The first words he spoke to us were in the tongue of his mother’s people, the Ngate Kahungunu from the Heretaunga region of the North Island. It was an incantation to draw in our ancestors to the meeting. I was reminded of the way that many indigenous people make decisions, consulting with generations of ancestors and successors, not just the living. Immediately I was struck that agency was a central theme for him. He talked about the relationship of his people with the British. The Maori were honourable and generous, to be in a position of agency, to give and ‘treat’ in order to be equal. They have been disenfranchised and alienated but he feels the story isn’t over yet, that having no hope for equality would make all that suffering in vain. When the ‘knives and blankets and tables and chairs’ started coming, Maori saw they must be part of that change, to see the value of those things and deal in them. ‘You had to be part of that change, to direct change rather than be directed by it. Nobody is more equipped to deal with these changes than yourself’.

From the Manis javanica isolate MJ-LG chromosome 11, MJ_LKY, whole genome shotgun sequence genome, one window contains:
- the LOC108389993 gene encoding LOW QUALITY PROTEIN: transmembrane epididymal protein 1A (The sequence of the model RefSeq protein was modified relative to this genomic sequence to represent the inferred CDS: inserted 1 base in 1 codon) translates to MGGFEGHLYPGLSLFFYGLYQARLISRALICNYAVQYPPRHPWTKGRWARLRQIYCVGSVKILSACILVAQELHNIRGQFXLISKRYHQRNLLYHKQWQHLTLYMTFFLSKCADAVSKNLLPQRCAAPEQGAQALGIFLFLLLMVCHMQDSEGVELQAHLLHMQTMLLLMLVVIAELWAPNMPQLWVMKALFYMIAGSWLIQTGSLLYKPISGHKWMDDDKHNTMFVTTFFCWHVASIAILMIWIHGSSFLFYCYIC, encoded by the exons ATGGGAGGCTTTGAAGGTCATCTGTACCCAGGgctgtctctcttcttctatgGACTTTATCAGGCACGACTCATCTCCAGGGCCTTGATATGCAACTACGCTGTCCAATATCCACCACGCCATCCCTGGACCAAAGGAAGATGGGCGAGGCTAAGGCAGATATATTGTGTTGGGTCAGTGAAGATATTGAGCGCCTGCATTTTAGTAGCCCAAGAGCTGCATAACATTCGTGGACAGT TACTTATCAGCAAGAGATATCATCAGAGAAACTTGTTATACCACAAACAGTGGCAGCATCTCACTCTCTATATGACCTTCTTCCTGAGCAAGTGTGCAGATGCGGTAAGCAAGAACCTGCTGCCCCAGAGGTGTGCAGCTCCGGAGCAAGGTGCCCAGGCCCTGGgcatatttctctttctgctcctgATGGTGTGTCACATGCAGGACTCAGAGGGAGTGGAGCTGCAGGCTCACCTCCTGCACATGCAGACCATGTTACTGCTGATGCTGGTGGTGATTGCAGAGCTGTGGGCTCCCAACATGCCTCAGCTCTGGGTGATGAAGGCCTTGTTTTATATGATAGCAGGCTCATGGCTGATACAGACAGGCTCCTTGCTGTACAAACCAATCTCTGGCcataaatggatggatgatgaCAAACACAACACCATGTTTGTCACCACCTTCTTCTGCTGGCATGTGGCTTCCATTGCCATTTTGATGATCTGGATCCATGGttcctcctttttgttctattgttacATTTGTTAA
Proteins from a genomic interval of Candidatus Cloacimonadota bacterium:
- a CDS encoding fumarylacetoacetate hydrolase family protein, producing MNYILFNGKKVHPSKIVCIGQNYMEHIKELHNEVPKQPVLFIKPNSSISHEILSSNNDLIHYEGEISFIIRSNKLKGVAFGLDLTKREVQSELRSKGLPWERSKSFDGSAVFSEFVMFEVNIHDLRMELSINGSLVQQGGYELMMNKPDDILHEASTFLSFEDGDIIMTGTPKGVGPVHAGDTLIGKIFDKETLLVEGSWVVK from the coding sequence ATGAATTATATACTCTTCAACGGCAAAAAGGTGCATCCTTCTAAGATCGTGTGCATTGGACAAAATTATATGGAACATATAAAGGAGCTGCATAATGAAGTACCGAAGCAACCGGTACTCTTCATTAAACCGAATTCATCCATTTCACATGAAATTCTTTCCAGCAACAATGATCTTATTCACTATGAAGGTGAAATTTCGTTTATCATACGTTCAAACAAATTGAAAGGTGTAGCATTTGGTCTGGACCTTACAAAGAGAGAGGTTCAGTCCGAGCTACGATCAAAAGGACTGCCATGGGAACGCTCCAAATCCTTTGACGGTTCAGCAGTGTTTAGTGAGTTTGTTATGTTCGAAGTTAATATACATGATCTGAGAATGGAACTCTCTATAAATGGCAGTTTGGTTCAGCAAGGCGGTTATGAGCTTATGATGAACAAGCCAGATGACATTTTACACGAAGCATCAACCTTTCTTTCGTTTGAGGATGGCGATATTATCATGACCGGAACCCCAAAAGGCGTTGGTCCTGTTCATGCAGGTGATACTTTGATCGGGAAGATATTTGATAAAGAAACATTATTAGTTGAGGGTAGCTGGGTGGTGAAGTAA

He showed some images from a ceremony in which he performed, at the Pasifika Styles exhibition in Cambridge, associated with the birth of a child and he talked about how creativity and procreation are the same thing. He feels that men in particular have a longing to create, to be closer to the miracle of creation of people which women are blessed and pained with. Creativity is an utterly human power, and human agency is all around our potential to convert materials and to ride change. One kind of material at the moment that is giving the planet a lot of grief is plastic and of course the oil that it’s made from. I asked if those who object to his use of modern materials most object to the use of plastic for reasons of marine pollution causing biodiversity loss and climate change. He said that plastic is from the earth, it is indigenous, and that through art we can give it its divinity. It was an optimistic moment for me, in a week in which I felt mired in worries about the unrepairable cracks in the ocean leaking millions of gallons of oil. I don’t know yet what reasons for optimism there are but I felt stronger for his example.